Dubai Diabetes Centre Plans to Cater to Larger Number of Patients

 

Dubai Diabetes Centre (DDC) is the emirate’s only dedicated multidisciplinary diabetes centre and is currently planning to enhance its capacity and reach out to a larger number of patients.
In 2017, the centre treated nearly 1,000 new patients. In terms of total patient visits with all the different providers at the centre, including consultant endocrinologists, nurse educators, dietitians, podiatrists, exercise specialists, psychologist, and retinal imaging specialists, the number exceeded 38,000, it said in a statement.
Humaid Al Qutami, director-general of the Dubai Health Authority, said the authority aims to provide specialised medical services especially for chronic diseases such as diabetes that have a high prevalence in the region.
“Since the start of this centre in 2009, we have come a long way in ensuring that we provide specialised services to people with diabetes under one-roof. We are keen to expand the services of this centre to enhance capacity and provide high-quality multidisciplinary diabetic care to a larger number of patients,” he added.
DDC said it will soon begin an obesity clinic to help patients struggling with obesity with realistic and effective ways to lose weight and to maintain that weight loss as well.
Dr M Hamed Farooqi, director of the Dubai Diabetes Centre said: “Managing patients which significant obesity and its underlying complications is a huge challenge. The statistics clearly point out that obesity is one of the major factors contributing to the high prevalence of diabetes in the region.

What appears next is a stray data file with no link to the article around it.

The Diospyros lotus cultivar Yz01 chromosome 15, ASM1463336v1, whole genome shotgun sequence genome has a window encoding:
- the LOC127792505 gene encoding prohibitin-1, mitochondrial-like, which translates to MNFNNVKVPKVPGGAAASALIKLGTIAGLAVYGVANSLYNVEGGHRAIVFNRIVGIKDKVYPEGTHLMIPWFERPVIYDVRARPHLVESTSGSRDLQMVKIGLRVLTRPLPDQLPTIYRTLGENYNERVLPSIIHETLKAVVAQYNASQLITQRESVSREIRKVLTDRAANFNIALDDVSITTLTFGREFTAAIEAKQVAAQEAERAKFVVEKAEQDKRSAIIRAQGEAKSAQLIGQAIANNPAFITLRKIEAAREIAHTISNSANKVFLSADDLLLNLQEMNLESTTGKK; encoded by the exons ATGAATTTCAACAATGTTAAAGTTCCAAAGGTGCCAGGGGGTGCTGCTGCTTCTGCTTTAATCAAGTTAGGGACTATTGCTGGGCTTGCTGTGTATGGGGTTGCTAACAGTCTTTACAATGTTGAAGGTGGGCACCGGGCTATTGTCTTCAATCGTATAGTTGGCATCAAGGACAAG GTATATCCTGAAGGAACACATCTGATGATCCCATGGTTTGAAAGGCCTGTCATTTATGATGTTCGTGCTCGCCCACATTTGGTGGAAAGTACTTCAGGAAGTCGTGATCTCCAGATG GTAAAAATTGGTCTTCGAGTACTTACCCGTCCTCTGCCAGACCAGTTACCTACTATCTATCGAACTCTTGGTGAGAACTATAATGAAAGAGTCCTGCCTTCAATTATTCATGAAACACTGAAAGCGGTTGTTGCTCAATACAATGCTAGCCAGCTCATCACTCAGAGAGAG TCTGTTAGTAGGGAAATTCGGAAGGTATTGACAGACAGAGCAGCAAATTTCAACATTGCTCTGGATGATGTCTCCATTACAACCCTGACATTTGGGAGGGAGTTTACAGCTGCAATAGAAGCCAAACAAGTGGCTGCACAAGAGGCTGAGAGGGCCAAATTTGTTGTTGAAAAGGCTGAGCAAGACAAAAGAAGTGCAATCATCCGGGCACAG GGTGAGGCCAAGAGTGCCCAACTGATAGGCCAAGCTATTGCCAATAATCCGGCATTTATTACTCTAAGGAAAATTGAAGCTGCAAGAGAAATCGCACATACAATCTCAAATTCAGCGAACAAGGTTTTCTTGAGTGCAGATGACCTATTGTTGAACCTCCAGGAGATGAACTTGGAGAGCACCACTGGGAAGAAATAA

“We already have the experts in our centre that will form a dedicated multidisciplinary team to help patients with obesity shed the pounds. This will directly help in improved patient outcomes and better control of diabetes.”
He added that the centre recently completed a proof of concept project for the implementation of artificial intelligence (AI) to detect diabetic retinopathy.
He said: “Use of AI in detection of diabetic retinopathy can revolutionise the manner in which we screen patients for retinopathy. It will be cost effective, will provide high-quality care and will lead to better utilization of resources. Ophthalmologists will only need to see retinal images of patients with retinopathy that the system detects as opposed to the current system where they need to screen all patients.”

 

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